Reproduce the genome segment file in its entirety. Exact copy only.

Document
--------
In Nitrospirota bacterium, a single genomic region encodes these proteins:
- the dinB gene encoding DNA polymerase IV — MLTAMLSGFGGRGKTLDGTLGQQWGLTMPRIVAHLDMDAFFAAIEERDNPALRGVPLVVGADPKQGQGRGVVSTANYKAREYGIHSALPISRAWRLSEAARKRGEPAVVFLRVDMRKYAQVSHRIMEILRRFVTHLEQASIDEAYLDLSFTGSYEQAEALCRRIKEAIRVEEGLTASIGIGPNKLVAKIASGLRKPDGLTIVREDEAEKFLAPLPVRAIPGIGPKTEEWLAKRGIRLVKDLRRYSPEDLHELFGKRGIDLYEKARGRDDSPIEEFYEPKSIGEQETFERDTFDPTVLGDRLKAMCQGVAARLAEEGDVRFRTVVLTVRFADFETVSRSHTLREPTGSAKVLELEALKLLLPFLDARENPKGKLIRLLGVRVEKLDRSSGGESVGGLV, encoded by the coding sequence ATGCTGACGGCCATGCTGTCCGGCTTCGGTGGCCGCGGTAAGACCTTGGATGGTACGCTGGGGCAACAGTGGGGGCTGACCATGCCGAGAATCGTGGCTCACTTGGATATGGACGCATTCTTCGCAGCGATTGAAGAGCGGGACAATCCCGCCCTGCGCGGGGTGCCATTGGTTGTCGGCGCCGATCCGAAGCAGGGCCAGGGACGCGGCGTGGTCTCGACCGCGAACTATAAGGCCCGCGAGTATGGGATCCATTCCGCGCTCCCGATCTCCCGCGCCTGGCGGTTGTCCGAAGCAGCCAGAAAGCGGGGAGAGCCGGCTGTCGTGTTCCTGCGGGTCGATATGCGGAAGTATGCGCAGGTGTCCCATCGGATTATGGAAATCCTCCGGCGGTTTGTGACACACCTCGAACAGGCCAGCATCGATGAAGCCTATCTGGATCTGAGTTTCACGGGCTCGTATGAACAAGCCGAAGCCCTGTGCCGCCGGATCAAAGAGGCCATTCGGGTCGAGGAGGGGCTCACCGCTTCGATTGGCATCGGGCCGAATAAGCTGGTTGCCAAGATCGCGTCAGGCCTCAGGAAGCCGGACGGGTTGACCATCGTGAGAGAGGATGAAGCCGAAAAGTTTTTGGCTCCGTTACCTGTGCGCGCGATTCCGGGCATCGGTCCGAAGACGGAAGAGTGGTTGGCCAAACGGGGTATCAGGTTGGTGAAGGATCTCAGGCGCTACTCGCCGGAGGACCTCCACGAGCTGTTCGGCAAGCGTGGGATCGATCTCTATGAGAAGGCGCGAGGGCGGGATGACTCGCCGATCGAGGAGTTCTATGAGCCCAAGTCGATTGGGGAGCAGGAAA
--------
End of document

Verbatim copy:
In Nitrospirota bacterium, a single genomic region encodes these proteins:
- the dinB gene encoding DNA polymerase IV — MLTAMLSGFGGRGKTLDGTLGQQWGLTMPRIVAHLDMDAFFAAIEERDNPALRGVPLVVGADPKQGQGRGVVSTANYKAREYGIHSALPISRAWRLSEAARKRGEPAVVFLRVDMRKYAQVSHRIMEILRRFVTHLEQASIDEAYLDLSFTGSYEQAEALCRRIKEAIRVEEGLTASIGIGPNKLVAKIASGLRKPDGLTIVREDEAEKFLAPLPVRAIPGIGPKTEEWLAKRGIRLVKDLRRYSPEDLHELFGKRGIDLYEKARGRDDSPIEEFYEPKSIGEQETFERDTFDPTVLGDRLKAMCQGVAARLAEEGDVRFRTVVLTVRFADFETVSRSHTLREPTGSAKVLELEALKLLLPFLDARENPKGKLIRLLGVRVEKLDRSSGGESVGGLV, encoded by the coding sequence ATGCTGACGGCCATGCTGTCCGGCTTCGGTGGCCGCGGTAAGACCTTGGATGGTACGCTGGGGCAACAGTGGGGGCTGACCATGCCGAGAATCGTGGCTCACTTGGATATGGACGCATTCTTCGCAGCGATTGAAGAGCGGGACAATCCCGCCCTGCGCGGGGTGCCATTGGTTGTCGGCGCCGATCCGAAGCAGGGCCAGGGACGCGGCGTGGTCTCGACCGCGAACTATAAGGCCCGCGAGTATGGGATCCATTCCGCGCTCCCGATCTCCCGCGCCTGGCGGTTGTCCGAAGCAGCCAGAAAGCGGGGAGAGCCGGCTGTCGTGTTCCTGCGGGTCGATATGCGGAAGTATGCGCAGGTGTCCCATCGGATTATGGAAATCCTCCGGCGGTTTGTGACACACCTCGAACAGGCCAGCATCGATGAAGCCTATCTGGATCTGAGTTTCACGGGCTCGTATGAACAAGCCGAAGCCCTGTGCCGCCGGATCAAAGAGGCCATTCGGGTCGAGGAGGGGCTCACCGCTTCGATTGGCATCGGGCCGAATAAGCTGGTTGCCAAGATCGCGTCAGGCCTCAGGAAGCCGGACGGGTTGACCATCGTGAGAGAGGATGAAGCCGAAAAGTTTTTGGCTCCGTTACCTGTGCGCGCGATTCCGGGCATCGGTCCGAAGACGGAAGAGTGGTTGGCCAAACGGGGTATCAGGTTGGTGAAGGATCTCAGGCGCTACTCGCCGGAGGACCTCCACGAGCTGTTCGGCAAGCGTGGGATCGATCTCTATGAGAAGGCGCGAGGGCGGGATGACTCGCCGATCGAGGAGTTCTATGAGCCCAAGTCGATTGGGGAGCAGGAAA